Today was the start of the dashboard week. If you’re unfamiliar with dashboard week, it is a week where the data schoolers in training have to build 5 dashboards along with 5 related blogs in 5 days. So that’s 1 dashboard + 1 blog a day. Every day the topic and requirements are provided in the morning and we have till the end of the day to finish our work. Needless to say, it is the start of a long week ahead.
Today’s brief had the following requirements.
- Connect to the Spotify API
- Create a dashboard from the data pulled from the API
Quite interesting and straight-forward. I was very excited to be working with Spotify data as I use Spotify every day. I was particularly keen to analyse what my listening patterns are and how they’ve changed. I was aware that Spotify shows you the analysis of the audio features of a song; for example, the popularity, valence, loudness, danceability etc of a song.
My approach was to first try and connect to the Spotify API. After some help from Jonno (Jonathan Cavalieri) and the Python script he gave us, we were all able to connect to the API to varying degrees of success. Luckily, I didn’t encounter any issues with the API, so I started pulling all the data I needed. I noticed I was able to pull in my most played songs in different time ranges – short-term (last 4 weeks), medium-term (last 6 months) and long-term (last few years). I was really interested in seeing how my top songs have changed over time.
Prior to pulling the data, I wasn’t really sure which songs were on the top list. I could assume some would be on the list but seeing the full list was quite interesting as there were some songs that I didn’t expect to be there.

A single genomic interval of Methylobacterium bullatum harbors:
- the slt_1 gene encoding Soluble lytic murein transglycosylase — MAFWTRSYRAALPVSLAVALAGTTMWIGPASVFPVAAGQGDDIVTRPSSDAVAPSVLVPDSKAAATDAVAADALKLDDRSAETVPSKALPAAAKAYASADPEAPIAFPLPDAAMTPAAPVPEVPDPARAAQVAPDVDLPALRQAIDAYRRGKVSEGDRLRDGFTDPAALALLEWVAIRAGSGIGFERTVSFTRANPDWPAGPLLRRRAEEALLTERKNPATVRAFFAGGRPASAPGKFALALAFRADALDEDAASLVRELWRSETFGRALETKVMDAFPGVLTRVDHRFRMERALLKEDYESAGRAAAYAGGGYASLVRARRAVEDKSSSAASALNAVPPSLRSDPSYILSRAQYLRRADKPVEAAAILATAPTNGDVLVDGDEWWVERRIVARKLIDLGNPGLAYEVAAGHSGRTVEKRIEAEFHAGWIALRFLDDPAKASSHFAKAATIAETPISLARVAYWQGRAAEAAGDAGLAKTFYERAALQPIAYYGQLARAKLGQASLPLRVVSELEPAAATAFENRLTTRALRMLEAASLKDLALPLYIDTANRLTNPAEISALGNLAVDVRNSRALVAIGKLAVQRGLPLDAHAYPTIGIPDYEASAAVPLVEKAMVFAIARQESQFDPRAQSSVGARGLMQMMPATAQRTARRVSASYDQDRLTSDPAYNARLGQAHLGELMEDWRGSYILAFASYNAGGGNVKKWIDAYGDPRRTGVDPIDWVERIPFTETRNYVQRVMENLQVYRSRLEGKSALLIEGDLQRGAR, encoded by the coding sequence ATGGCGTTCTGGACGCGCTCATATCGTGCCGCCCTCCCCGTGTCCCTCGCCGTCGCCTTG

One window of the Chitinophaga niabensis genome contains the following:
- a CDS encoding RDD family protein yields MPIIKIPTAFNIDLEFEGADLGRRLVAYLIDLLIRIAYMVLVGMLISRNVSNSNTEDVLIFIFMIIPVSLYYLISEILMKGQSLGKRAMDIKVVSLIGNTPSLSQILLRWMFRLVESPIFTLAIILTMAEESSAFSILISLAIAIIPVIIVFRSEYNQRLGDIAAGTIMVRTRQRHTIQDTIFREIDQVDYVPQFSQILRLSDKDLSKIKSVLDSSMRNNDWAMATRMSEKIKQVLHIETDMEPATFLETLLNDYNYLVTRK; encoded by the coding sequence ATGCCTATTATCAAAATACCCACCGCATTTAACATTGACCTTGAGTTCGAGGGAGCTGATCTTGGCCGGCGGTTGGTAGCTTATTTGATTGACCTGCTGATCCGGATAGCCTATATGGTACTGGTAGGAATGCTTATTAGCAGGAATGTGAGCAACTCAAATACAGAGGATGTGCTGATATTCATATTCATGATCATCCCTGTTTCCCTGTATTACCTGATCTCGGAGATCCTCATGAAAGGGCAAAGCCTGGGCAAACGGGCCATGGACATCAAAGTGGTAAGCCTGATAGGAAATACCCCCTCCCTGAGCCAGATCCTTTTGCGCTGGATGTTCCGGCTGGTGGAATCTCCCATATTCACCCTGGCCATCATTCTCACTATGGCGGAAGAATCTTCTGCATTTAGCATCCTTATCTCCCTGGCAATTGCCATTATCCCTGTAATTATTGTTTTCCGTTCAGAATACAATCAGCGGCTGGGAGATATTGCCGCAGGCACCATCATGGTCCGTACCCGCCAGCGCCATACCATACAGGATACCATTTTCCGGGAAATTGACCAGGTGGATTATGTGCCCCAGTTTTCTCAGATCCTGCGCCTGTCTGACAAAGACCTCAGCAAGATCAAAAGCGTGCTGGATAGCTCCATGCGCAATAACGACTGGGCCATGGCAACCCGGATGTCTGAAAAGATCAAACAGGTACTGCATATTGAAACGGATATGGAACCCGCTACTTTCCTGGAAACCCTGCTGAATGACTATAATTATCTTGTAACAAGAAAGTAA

I won’t go through the entire Alteryx workflows I created to bring all the data together and shape them into the right format. However, I did not find it particularly challenging because I have done API calls before and the parsing and shaping methods I use are pretty straight-forward. Data pulled from the Spotify API comes through in a nice JSON format, which isn’t too complicated to clean up.
After the data cleaning process, I moved on to create the dashboard. This part was a bit more challenging than I expected it to be. As I had a rich dataset, I didn’t think it would be too hard coming up with ideas to visualise it. After a fair bit of head-scratching, I decided to see the changes in my top songs across different time ranges (short-term, medium-term & long-term). The issue was that the top 50 songs I pulled for each time range were not consistently the same songs, as some songs dropped off and others entered the list. So I decided to only focus on showing the songs that were on the list consistently through different time ranges and see how their rankings change over time. I was also interested in seeing the audio features for the songs.
The image above shows a snippet of the dashboard I’ve created. You can click on the image to be taken to the actual dashboard. The variance in the intensity of the colour depends on the value of the measures I select; such as valence, loudness, popularity, danceability etc. I thought this way of visualising would be a clean and easy way of showing how the ranking of the songs have changed over time.
I had a great time creating this dashboard. It’s not as fancy as I expected it to be. There is a lot of room to add more data and do a further comparative analysis. Hopefully, I’ll pick up this project in the future and see how much more insights I can find on my listening habits.